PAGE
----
The sluggish interface is bad enough, but what’s worse is that Marvel has done a much poorer job of cropping pages than ComiXology. The result is excessive whitespace around the content, which effectively shrinks the text, making it harder to read. The difference is small, but makes a huge impact on readability. (See what I mean in the screenshot below, with Marvel Unlimited on the left, ComiXology on the right.) Admittedly, I’m reading on a non-Retina iPad 2, but that’s never slowed me down when reading in ComiXology. Sure, you can pinch to zoom in, but the page-turning algorithm doesn’t adapt to the content width, leading to a maddeningly slow page bounce when you turn a page.
Marvel Unlimited requires a persistent Internet connection, but the app allows you to save up to six issues on your device for offline viewing. While this is nice, and something Netflix could mimic, six issues is not enough. I could blow through that many in the first hour of a long airplane trip. Needless to say, there’s no way to read the comics downloaded via the Marvel Unlimited app in any other comic-reading app.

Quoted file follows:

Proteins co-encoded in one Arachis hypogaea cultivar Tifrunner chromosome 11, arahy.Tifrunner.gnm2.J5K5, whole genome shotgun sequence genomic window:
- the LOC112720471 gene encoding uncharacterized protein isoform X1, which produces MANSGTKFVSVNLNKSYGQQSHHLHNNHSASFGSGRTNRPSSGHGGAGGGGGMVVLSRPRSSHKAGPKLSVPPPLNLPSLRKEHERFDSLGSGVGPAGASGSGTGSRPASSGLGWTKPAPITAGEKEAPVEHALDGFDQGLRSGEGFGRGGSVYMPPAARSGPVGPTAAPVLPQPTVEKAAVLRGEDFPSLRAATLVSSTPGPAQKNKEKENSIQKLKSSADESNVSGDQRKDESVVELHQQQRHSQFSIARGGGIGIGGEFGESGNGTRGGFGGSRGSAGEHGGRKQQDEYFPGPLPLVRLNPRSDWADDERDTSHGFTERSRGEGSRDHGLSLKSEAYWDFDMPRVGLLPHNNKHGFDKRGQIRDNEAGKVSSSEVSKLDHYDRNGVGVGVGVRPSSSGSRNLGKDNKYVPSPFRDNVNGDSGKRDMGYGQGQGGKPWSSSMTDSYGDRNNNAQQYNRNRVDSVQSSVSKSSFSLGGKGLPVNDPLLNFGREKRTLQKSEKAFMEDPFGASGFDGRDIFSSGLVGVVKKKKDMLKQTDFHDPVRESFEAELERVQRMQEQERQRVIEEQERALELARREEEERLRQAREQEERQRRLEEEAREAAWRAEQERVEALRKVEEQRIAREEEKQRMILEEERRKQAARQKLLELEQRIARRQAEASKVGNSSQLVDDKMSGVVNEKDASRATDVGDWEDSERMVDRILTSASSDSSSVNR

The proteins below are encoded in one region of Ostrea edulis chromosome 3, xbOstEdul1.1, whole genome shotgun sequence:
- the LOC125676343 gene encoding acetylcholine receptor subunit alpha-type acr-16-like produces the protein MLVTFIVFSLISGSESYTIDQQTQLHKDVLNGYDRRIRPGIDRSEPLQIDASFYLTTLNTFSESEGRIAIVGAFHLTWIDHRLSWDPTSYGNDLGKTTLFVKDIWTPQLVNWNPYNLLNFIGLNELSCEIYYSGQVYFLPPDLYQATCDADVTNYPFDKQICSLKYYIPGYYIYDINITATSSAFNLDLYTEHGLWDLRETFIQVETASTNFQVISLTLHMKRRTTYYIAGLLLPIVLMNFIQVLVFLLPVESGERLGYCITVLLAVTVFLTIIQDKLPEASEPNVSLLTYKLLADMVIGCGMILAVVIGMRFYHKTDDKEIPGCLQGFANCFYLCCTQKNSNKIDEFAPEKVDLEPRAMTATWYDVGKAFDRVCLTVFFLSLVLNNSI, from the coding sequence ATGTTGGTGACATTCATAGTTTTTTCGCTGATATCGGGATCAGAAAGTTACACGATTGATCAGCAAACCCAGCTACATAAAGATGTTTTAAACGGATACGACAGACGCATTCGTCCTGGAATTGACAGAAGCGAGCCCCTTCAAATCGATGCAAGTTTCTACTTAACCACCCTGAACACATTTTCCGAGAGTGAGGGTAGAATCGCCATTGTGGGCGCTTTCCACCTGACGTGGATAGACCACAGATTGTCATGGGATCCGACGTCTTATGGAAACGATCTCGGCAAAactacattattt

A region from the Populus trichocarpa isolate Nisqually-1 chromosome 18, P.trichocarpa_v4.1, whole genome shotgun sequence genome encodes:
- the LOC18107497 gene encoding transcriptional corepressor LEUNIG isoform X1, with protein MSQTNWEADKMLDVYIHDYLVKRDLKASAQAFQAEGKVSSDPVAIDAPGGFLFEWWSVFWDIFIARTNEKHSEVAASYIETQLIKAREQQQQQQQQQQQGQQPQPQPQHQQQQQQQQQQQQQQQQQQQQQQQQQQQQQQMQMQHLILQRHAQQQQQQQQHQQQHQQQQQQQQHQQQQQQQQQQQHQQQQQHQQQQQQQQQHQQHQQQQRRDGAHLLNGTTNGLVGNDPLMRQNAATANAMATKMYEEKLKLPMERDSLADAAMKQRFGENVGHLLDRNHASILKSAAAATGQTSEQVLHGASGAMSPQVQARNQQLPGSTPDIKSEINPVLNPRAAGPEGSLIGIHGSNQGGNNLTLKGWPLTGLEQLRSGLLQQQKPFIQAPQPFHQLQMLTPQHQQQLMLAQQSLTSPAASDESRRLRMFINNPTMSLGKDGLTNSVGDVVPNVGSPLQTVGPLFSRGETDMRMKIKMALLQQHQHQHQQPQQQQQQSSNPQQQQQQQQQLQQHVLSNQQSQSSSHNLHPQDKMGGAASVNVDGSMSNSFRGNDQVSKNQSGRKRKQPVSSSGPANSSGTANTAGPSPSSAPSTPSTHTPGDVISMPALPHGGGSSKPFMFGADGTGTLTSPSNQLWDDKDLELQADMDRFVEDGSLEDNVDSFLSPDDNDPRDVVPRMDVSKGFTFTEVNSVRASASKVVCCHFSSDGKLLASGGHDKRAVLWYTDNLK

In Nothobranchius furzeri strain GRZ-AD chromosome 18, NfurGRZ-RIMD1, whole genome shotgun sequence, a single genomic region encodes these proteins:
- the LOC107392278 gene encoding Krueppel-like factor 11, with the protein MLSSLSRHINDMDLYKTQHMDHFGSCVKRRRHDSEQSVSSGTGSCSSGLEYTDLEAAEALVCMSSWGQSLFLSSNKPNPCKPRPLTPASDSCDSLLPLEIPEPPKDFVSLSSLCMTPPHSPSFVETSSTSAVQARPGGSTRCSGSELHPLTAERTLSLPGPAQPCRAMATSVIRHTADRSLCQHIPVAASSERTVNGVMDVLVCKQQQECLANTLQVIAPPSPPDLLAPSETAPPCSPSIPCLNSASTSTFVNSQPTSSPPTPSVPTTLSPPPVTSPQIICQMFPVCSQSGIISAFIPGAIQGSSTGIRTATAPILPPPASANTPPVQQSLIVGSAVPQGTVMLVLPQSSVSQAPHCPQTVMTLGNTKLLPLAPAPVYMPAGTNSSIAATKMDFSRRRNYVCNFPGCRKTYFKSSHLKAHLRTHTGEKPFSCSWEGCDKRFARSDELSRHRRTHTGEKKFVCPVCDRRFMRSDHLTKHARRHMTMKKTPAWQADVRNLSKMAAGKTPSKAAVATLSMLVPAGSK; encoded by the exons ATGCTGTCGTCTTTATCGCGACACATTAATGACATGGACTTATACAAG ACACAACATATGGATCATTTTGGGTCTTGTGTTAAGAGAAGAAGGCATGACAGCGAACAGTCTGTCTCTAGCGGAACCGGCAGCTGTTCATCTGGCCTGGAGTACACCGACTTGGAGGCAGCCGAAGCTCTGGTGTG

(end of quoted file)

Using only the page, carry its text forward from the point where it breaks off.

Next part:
I would love nothing more than to be able to recommend Marvel Unlimited, since $69 a year is a bargain to gain access to the Marvel back catalog, even if issues from the last six months have been withheld (I’m more interested in catching up and reading previously unexplored titles, than in staying up with the latest fictional happenings). But as the app currently exists, it’s an exercise in frustration and disappointment. I’m not alone in this view; as of this writing, the Marvel Unlimited app has a rating of only two stars in the App Store.
The entire effort seems half-hearted, and I suspect there’s a reason for that. It’s a well-known fact that subscription services bring in less revenue than a comparable number of outright sales, but Marvel has to realize that it’s now competing not only against DC and Image, but also against myriad other forms of entertainment and BitTorrent. One could easily download an entire comic collection from an aquatic-themed BitTorrent site, load it into any of the iPad’s excellent comic readers, and be reading in a matter of minutes. That’s what Marvel’s up against, and Marvel Unlimited has to improve if it doesn’t want to have sand kicked in its face by all the other comic apps.